4 attempts at caramel meant that I had run out of sugar, clean saucepans and dairy products. My fingers were covered in tiny burns from boiling, spitting sugar, and I was getting frustrated. Why was boiling some sugar so difficult? I was being attentive, monitoring the temperature, and not stirring too much. The part of me that thinks I am a good cook suggested that it was a combination of a dodgy electric hob and a cheap, thin saucepan. The part of me that wants to be a good cook thought I was probably stirring too early, heating too quickly, and getting distracted too easily.

While searching online, I found a recipe for millionaire's shortbread. Looking at the picture, it seemed that was exactly the type of caramel I was looking for. A baking community I posted on also suggested a similar recipe. I noted down the ingredients, and went to bed. That night I dreamt of caramel. All of my dreams featured it in some way. I dreamt of bubbling sugar, liquid in the pan but solid on the counter. I was surrounded by vast containers of dark, burnt toffee, with curdled cream and butter floating on top. Finally, I dreamt of the millionaire's shortbread, and the promise of a perfect, mellow, soft caramel, interspersed with the crunch of vanilla sea-salt.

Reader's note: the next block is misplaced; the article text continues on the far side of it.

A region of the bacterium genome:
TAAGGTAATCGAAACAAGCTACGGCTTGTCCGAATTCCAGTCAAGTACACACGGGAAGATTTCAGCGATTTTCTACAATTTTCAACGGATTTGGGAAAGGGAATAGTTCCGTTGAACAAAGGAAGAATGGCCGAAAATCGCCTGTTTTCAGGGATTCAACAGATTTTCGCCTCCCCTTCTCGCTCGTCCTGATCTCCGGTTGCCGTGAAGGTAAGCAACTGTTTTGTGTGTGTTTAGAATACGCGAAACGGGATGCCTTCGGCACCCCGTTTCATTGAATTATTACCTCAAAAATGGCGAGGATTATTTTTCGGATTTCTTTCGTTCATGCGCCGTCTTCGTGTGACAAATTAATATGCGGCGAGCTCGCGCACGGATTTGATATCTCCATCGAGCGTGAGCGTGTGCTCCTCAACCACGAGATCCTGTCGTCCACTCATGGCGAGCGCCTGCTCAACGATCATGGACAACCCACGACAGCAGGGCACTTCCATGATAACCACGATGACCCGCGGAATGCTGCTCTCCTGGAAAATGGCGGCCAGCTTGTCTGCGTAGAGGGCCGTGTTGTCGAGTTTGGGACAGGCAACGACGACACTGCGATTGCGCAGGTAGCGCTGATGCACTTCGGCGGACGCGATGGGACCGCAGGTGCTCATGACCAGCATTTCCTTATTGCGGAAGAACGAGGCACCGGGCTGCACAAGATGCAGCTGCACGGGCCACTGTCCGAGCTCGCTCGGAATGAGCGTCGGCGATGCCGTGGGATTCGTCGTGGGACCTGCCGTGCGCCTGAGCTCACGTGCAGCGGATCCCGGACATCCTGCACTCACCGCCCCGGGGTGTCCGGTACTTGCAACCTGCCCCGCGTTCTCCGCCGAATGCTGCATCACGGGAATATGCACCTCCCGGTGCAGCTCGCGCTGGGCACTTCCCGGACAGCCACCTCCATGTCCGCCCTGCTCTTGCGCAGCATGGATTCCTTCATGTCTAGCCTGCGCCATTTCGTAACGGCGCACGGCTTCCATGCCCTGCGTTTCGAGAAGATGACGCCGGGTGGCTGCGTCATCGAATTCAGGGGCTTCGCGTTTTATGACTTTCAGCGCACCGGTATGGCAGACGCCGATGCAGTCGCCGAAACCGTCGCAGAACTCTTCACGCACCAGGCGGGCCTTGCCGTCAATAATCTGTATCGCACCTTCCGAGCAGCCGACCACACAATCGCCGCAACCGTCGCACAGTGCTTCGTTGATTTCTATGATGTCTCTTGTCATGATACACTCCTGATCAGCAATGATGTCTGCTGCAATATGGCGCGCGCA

The next morning, I couldn't wait to get out of bed. This is a very rare feeling for me! I went off to the supermarket, stocked up on sugar, butter and condensed milk. I was going to crack this today.

I mixed up the ingredients in a pan, playing slightly with the quantities. I stirred as the butter melted, then stirred as I added the sugar and the golden syrup. I kept stirring as I added the condensed milk. And stirred, and stirred. Slowly the texture began to thicken, and the taste became more caramelised. Then some brown lumps appeared. The baking community had warned that it would catch easily. NOOOOOOOOOO!

I whipped it off the heat, and strained it in to a new pan. Luckily, there were only one or two burnt specks, which got caught in the sieve. I turned the hob down to the lowest heat and stirred some more. I stirred for a full 30 minutes. I wasn't even convinced the mixture was thickening properly, and the colour didn't appear to be changing either. Still stirring, I reached over to the sink to get the sieve and the used pan. Only then did I realise how brown my mixture was! The old saucepan was a eggy yellow, but the one I was currently stirring was the colour of tanned skin after a good day at the beach (not my skin though, then it would have been a violent red).

Doing a little victory dance (but still stirring) I poured the caramel in to a bowl. While warm, it was fairly liquid, when cooled it was almost solid, but still pliable. Perfect.